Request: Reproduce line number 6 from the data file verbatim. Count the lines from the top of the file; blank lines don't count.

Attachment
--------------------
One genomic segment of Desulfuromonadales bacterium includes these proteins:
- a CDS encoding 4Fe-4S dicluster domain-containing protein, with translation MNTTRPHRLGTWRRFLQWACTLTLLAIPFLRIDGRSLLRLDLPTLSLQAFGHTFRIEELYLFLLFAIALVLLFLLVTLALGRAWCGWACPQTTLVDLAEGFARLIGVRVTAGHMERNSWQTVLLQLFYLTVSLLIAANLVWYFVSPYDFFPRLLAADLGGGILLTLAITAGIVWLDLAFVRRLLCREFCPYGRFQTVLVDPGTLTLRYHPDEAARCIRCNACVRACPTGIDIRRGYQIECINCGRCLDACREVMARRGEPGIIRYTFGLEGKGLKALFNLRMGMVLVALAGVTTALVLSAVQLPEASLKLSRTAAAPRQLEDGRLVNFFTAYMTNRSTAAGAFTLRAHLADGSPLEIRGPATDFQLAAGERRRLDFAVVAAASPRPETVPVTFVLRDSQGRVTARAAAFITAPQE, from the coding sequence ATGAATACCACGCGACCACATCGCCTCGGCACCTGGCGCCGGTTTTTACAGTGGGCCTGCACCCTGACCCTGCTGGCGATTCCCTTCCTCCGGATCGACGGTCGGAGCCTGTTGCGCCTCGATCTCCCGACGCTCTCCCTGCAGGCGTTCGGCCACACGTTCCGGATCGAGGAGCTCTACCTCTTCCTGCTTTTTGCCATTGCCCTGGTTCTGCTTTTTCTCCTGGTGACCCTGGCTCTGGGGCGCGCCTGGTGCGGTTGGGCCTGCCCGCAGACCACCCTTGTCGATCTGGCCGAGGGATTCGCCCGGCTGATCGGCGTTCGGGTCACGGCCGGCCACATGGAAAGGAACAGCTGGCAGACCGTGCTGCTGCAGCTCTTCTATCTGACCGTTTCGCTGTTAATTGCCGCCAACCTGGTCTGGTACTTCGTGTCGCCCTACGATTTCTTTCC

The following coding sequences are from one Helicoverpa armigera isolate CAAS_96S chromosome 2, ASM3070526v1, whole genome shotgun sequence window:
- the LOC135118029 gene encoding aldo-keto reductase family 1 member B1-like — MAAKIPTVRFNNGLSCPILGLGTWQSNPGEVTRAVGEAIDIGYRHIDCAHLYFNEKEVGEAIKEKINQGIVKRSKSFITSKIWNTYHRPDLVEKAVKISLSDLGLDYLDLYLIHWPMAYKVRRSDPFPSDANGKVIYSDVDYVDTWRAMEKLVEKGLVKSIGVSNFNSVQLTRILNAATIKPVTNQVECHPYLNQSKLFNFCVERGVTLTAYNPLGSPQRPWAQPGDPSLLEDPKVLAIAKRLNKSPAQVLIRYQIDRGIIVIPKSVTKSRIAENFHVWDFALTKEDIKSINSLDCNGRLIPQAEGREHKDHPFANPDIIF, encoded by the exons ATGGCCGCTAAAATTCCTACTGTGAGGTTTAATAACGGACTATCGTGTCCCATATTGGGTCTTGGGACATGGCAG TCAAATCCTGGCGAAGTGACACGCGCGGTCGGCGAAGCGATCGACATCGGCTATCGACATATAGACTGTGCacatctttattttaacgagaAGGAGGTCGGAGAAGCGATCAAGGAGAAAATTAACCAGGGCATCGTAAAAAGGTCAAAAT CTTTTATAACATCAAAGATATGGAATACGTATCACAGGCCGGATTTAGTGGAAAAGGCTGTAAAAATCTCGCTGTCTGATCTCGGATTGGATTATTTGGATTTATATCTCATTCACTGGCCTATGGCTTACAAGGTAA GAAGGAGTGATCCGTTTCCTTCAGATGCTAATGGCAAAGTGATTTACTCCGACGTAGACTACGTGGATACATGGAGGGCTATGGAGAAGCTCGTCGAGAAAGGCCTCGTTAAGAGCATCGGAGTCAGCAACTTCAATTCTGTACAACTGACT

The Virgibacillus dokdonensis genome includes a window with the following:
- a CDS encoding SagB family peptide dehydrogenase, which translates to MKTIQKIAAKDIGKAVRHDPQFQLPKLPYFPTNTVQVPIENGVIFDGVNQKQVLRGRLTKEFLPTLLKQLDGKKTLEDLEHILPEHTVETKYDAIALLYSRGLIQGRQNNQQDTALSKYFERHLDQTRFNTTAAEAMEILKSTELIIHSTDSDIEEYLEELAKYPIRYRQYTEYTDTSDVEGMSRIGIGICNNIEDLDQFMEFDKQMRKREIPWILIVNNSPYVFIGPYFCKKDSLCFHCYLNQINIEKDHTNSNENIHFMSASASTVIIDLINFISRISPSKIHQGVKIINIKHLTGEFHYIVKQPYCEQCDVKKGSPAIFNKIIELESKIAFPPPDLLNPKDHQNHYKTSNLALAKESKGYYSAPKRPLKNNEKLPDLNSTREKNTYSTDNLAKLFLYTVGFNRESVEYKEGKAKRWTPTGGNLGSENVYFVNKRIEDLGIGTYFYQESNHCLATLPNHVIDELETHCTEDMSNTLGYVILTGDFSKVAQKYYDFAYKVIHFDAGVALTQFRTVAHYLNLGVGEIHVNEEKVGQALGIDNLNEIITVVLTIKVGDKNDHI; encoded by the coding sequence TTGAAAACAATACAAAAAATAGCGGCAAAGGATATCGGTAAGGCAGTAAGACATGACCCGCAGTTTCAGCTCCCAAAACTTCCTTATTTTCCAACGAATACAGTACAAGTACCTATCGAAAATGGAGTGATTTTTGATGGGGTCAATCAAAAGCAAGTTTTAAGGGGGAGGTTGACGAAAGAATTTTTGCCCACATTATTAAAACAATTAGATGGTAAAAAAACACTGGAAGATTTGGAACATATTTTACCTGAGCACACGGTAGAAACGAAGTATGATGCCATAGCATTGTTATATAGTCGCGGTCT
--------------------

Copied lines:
- a CDS encoding SagB family peptide dehydrogenase, which translates to MKTIQKIAAKDIGKAVRHDPQFQLPKLPYFPTNTVQVPIENGVIFDGVNQKQVLRGRLTKEFLPTLLKQLDGKKTLEDLEHILPEHTVETKYDAIALLYSRGLIQGRQNNQQDTALSKYFERHLDQTRFNTTAAEAMEILKSTELIIHSTDSDIEEYLEELAKYPIRYRQYTEYTDTSDVEGMSRIGIGICNNIEDLDQFMEFDKQMRKREIPWILIVNNSPYVFIGPYFCKKDSLCFHCYLNQINIEKDHTNSNENIHFMSASASTVIIDLINFISRISPSKIHQGVKIINIKHLTGEFHYIVKQPYCEQCDVKKGSPAIFNKIIELESKIAFPPPDLLNPKDHQNHYKTSNLALAKESKGYYSAPKRPLKNNEKLPDLNSTREKNTYSTDNLAKLFLYTVGFNRESVEYKEGKAKRWTPTGGNLGSENVYFVNKRIEDLGIGTYFYQESNHCLATLPNHVIDELETHCTEDMSNTLGYVILTGDFSKVAQKYYDFAYKVIHFDAGVALTQFRTVAHYLNLGVGEIHVNEEKVGQALGIDNLNEIITVVLTIKVGDKNDHI; encoded by the coding sequence TTGAAAACAATACAAAAAATAGCGGCAAAGGATATCGGTAAGGCAGTAAGACATGACCCGCAGTTTCAGCTCCCAAAACTTCCTTATTTTCCAACGAATACAGTACAAGTACCTATCGAAAATGGAGTGATTTTTGATGGGGTCAATCAAAAGCAAGTTTTAAGGGGGAGGTTGACGAAAGAATTTTTGCCCACATTATTAAAACAATTAGATGGTAAAAAAACACTGGAAGATTTGGAACATATTTTACCTGAGCACACGGTAGAAACGAAGTATGATGCCATAGCATTGTTATATAGTCGCGGTCT